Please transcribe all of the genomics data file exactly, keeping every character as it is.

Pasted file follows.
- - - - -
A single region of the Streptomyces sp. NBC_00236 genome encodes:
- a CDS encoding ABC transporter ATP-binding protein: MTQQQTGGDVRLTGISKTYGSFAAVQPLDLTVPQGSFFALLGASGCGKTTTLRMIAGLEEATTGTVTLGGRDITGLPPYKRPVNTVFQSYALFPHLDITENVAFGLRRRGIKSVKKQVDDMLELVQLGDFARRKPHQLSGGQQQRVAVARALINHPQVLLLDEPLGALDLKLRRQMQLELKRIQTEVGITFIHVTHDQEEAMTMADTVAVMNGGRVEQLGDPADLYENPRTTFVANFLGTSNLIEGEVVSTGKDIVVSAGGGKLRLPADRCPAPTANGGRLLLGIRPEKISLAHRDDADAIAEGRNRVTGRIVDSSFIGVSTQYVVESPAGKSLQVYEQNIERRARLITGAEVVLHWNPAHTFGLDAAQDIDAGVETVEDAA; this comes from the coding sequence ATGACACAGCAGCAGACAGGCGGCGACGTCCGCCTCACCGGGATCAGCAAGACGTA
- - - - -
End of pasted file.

A single region of the Streptomyces sp. NBC_00236 genome encodes:
- a CDS encoding ABC transporter ATP-binding protein: MTQQQTGGDVRLTGISKTYGSFAAVQPLDLTVPQGSFFALLGASGCGKTTTLRMIAGLEEATTGTVTLGGRDITGLPPYKRPVNTVFQSYALFPHLDITENVAFGLRRRGIKSVKKQVDDMLELVQLGDFARRKPHQLSGGQQQRVAVARALINHPQVLLLDEPLGALDLKLRRQMQLELKRIQTEVGITFIHVTHDQEEAMTMADTVAVMNGGRVEQLGDPADLYENPRTTFVANFLGTSNLIEGEVVSTGKDIVVSAGGGKLRLPADRCPAPTANGGRLLLGIRPEKISLAHRDDADAIAEGRNRVTGRIVDSSFIGVSTQYVVESPAGKSLQVYEQNIERRARLITGAEVVLHWNPAHTFGLDAAQDIDAGVETVEDAA; this comes from the coding sequence ATGACACAGCAGCAGACAGGCGGCGACGTCCGCCTCACCGGGATCAGCAAGACGTA